The heart rates of fetuses were studied because such rates are used to measure stress in unborn horses.Riddle and Vince ultrasounded 84 mares on six farms near Ocala, Fla., on Aug. 28. Dr. Chip Estes of Ocala organized the Florida portion of the study.According to a press release issued by Riddle and Vince on Tuesday, all results will be subjected to statistical analysis and will be made available for publication at a later date.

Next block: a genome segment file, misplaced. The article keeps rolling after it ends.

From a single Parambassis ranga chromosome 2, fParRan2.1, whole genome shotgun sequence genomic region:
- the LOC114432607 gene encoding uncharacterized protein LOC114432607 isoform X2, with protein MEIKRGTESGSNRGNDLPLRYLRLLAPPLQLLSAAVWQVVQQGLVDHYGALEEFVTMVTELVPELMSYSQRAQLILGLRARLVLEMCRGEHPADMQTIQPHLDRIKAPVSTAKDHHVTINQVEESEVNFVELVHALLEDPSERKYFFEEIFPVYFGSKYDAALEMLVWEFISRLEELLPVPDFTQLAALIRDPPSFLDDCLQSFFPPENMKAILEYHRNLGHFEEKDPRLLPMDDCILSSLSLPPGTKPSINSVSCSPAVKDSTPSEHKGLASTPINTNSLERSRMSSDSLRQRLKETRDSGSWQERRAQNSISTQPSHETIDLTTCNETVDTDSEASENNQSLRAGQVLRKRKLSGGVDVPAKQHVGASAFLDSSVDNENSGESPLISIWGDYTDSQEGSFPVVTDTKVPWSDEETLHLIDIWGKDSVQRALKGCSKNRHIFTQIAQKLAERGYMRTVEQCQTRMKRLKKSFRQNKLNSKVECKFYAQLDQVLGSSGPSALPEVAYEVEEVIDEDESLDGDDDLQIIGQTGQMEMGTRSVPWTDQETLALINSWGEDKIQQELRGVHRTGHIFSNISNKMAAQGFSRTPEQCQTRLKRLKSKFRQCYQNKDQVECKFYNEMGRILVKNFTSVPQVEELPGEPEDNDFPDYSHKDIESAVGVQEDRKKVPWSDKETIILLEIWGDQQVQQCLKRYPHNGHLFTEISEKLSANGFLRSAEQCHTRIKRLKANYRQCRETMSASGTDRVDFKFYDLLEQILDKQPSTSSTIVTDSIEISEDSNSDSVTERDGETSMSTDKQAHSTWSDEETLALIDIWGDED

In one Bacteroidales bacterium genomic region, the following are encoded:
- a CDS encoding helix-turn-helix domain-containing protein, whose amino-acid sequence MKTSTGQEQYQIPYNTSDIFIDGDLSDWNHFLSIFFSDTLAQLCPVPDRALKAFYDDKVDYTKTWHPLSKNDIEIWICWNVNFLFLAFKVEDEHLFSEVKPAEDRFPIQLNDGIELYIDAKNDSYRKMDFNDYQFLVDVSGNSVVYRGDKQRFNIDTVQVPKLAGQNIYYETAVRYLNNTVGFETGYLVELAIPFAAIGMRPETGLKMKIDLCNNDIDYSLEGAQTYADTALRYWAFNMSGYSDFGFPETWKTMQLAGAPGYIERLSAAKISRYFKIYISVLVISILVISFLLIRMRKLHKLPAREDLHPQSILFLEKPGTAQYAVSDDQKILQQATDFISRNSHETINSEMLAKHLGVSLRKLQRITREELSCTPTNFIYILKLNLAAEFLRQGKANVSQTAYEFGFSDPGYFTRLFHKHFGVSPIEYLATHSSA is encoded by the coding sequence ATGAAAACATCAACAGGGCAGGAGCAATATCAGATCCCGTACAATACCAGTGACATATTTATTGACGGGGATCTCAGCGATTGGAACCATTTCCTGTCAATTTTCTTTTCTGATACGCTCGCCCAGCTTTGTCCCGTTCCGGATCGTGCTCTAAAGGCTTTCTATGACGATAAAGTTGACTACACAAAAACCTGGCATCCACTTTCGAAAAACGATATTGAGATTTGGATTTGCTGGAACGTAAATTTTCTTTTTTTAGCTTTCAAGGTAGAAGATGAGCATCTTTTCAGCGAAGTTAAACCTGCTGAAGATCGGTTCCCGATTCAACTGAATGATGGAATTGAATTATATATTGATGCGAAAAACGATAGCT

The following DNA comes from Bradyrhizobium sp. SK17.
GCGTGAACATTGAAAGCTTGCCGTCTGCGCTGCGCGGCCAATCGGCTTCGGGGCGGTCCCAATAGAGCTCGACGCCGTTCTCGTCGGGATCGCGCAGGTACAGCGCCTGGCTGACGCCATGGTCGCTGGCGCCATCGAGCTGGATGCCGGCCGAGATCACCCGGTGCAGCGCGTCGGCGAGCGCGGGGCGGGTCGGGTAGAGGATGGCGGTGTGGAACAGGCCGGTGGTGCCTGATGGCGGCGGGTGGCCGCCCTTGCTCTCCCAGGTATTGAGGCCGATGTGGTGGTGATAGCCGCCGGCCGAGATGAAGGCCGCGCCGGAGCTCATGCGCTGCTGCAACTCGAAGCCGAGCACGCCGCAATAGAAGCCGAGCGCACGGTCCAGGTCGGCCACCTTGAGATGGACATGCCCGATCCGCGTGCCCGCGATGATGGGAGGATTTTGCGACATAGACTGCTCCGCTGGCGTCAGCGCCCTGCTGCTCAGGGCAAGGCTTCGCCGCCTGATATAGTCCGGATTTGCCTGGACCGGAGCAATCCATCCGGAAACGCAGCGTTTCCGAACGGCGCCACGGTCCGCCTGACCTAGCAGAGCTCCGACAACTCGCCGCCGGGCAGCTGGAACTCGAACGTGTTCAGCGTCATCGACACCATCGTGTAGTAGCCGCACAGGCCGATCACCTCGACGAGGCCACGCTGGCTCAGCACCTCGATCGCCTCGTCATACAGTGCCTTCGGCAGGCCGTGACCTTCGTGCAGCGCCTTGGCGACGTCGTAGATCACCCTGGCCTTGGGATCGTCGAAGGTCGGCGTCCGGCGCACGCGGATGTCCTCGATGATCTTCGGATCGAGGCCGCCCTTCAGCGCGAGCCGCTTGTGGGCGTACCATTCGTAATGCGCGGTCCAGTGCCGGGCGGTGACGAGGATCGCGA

There are no significant differences between mares bred in Kentucky and mares bred in Florida, according to the preliminary results of a study that was designed to determine the effects of mare reproductive loss system (MRLS). Drs. Tom Riddle and Kent Vince of Rood and Riddle Equine Hospital near Lexington used ultrasound exams to compare the allantoic and amniotic fluids of the two groups. They also looked at fetal heart rates.When MRLS appeared in Kentucky and other states this past spring, veterinarians observed that the allantoic and amniotic fluids of pregnant mares were flocculent (echogenic). It was known that this echogenicity was abnormal in mares less than 75 days because large numbers of mares had been ultrasounded at that stage of gestation in previous years. What was not known was the normal appearance of these fluids in the 75- to 150-day range.The study found that in mares bred in Florida and Kentucky it was normal to have echogenic allantoic and amniotic fluids beginning at 85 days and continuing through 150 days (the oldest Florida pregnancy examined). Therefore, the appearance of echogenic fluid after 85 days should not be a cause for concern.